The Standard Investment Bank (SIB) has moved to have Capital Markets Authority’s (CMA) voice after questions of the practicality of its forex trading product, Mansa X.
Mansa X, launched in January 2019, promised a 24 percent returns on investment to investors.
Kahawa Tungu questioned how Mansa X was able to guarantee such returns, at a time the market they claim to be investing in – offshore and currencies – are under-performing. Kahawa Tungu also asked that MansaX releases a schedule of their trades and investments that support the 24% return.
Among the asset classes they list include currencies, precious metals, commodities, cash and cash equivalents, derivatives, single stocks and stock indices.
Also, the benchmark lending rate for the Central Bank of Kenya (CBK) is 7%, while the average lending rate in the market is around 13 percent per anum.
Mansa X lacks tangible assets that would guarantee the safety of monies invested by Kenyans.
Despite the questions being directed to the managers at the Standard Investment Bank, it is the CMA that responded through an article published by the Nation, just giving an assurance that “Mansa X is compliant”.
“In line with our consumer protection mandate, we assure all stakeholders including investors that the SIB operations under the Money Manager licence are in compliance. We also undertake regular monitoring and surveillance of all licenced entities. We confirm that the compliance levels of the operations of SIB under the Money Manager licence meet the standards,” said CMA acting CEO Wyckliffe Shamiah.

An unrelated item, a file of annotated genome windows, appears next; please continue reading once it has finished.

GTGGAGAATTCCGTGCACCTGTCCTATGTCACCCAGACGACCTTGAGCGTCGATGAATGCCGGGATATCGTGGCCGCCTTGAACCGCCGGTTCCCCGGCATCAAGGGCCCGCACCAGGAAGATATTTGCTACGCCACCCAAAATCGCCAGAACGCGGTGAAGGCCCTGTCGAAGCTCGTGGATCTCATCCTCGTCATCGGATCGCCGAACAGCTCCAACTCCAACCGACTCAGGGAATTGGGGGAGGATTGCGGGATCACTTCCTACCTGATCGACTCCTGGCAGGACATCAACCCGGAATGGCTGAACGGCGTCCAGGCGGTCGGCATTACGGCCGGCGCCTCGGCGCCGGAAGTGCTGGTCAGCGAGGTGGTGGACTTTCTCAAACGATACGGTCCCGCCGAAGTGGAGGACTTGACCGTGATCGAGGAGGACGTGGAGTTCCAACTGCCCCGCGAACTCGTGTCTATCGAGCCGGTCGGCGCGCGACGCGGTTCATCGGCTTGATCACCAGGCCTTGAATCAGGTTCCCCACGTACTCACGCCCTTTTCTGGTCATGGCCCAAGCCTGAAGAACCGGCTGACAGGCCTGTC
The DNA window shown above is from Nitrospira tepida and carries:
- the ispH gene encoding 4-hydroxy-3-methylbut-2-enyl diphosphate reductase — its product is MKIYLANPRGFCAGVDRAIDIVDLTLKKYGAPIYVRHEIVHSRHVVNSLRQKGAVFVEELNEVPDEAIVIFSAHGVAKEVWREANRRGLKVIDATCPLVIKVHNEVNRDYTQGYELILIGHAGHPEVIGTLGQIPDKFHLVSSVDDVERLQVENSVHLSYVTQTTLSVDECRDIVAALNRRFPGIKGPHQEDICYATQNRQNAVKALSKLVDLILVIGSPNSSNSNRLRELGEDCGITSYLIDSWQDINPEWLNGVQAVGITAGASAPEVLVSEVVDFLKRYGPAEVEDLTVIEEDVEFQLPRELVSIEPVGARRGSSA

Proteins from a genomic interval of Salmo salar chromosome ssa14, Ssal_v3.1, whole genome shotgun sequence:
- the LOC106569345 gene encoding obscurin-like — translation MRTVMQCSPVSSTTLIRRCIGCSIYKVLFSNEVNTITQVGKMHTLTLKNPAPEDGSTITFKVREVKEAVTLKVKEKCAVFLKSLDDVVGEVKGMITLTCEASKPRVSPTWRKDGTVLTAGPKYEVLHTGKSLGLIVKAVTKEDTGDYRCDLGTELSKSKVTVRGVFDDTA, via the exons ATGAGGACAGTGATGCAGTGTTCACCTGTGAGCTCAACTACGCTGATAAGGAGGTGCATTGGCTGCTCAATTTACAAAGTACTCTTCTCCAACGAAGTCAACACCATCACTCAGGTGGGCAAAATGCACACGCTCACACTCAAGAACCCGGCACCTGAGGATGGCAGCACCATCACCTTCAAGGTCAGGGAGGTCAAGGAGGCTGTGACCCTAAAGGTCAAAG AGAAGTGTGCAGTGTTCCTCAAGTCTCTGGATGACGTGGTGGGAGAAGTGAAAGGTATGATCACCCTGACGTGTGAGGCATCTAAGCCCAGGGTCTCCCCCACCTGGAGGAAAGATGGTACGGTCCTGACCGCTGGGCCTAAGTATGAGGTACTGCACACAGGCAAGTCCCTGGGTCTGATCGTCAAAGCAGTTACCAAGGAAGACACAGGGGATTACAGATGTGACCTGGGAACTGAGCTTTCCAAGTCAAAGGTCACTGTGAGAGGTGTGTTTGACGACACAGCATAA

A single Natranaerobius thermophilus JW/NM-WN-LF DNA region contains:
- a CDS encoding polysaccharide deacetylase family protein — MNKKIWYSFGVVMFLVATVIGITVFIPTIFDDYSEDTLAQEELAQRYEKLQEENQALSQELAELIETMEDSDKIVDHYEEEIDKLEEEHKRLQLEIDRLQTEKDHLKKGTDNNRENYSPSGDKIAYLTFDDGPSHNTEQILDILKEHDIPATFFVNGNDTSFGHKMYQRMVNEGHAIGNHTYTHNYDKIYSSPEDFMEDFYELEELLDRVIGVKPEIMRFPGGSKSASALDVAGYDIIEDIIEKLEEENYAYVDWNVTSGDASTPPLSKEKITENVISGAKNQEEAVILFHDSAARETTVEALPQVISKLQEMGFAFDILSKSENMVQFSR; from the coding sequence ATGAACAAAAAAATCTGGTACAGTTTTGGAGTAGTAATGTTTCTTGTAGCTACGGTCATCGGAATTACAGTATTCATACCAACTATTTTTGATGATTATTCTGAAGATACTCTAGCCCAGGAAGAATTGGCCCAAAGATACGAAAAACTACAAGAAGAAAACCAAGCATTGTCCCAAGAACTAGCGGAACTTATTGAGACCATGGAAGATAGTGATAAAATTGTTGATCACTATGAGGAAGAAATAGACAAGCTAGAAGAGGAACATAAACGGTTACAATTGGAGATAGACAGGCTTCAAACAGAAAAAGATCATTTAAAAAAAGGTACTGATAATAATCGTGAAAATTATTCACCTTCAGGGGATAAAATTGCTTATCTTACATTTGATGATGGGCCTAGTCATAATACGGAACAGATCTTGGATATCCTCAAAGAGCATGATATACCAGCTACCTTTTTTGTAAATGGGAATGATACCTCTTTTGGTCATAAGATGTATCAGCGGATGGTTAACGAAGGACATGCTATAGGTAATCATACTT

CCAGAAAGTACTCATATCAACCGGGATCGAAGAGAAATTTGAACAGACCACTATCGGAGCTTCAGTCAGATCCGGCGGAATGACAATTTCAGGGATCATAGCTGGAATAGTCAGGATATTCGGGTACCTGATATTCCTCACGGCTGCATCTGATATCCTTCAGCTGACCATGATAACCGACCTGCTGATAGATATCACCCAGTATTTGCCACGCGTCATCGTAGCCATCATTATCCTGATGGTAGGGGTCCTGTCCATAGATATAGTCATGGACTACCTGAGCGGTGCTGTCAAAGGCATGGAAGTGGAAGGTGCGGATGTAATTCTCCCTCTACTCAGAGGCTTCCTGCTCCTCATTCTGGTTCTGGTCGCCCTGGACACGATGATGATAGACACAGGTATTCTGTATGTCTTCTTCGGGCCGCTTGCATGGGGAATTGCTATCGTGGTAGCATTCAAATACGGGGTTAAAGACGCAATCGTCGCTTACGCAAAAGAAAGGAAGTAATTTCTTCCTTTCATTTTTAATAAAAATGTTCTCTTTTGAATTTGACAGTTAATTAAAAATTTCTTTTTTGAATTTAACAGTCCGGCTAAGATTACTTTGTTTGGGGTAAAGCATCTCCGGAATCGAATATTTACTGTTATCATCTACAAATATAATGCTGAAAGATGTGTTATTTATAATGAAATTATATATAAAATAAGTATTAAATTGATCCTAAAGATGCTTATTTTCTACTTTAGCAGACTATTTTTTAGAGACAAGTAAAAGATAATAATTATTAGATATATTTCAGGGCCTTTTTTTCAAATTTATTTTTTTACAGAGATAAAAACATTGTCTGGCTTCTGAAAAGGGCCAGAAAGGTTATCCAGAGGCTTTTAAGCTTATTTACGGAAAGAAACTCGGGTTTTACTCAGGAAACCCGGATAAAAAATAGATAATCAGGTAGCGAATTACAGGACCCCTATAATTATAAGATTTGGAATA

What interests does Shamiah have in Mansa X that he is taking a role that should be taken by the company management? And where was Shamiah and CMA when Amama Money Market Fund investors, Uchumi and Kenya Airways investors lost their monies?
He further explains, “SIB also communicates clients’ buy and sell order positions through a licensed online forex trading broker, to meet clients’ investment goals. The money manager conducts financial analysis and monitors foreign exchange portfolio investments on behalf of its clients.” What Kahawa Tungu is asking for us a copy of the trades to show that they can make 24% per annum.
In our previous article, we revealed that Mansa X does not list even a single tangible asset in their name, which investors can use to recover their money in case the scheme goes down. This means that in case the scheme collapses, it will go down with the Ksh2.2 billion investors’ money that they hold now in form of assets under management.
Mansa X even admits that “the possibility exists that you could sustain a loss of some of your initial investment”, meaning that in such instances you have no option other than accepting losses. Such time could be coming soon.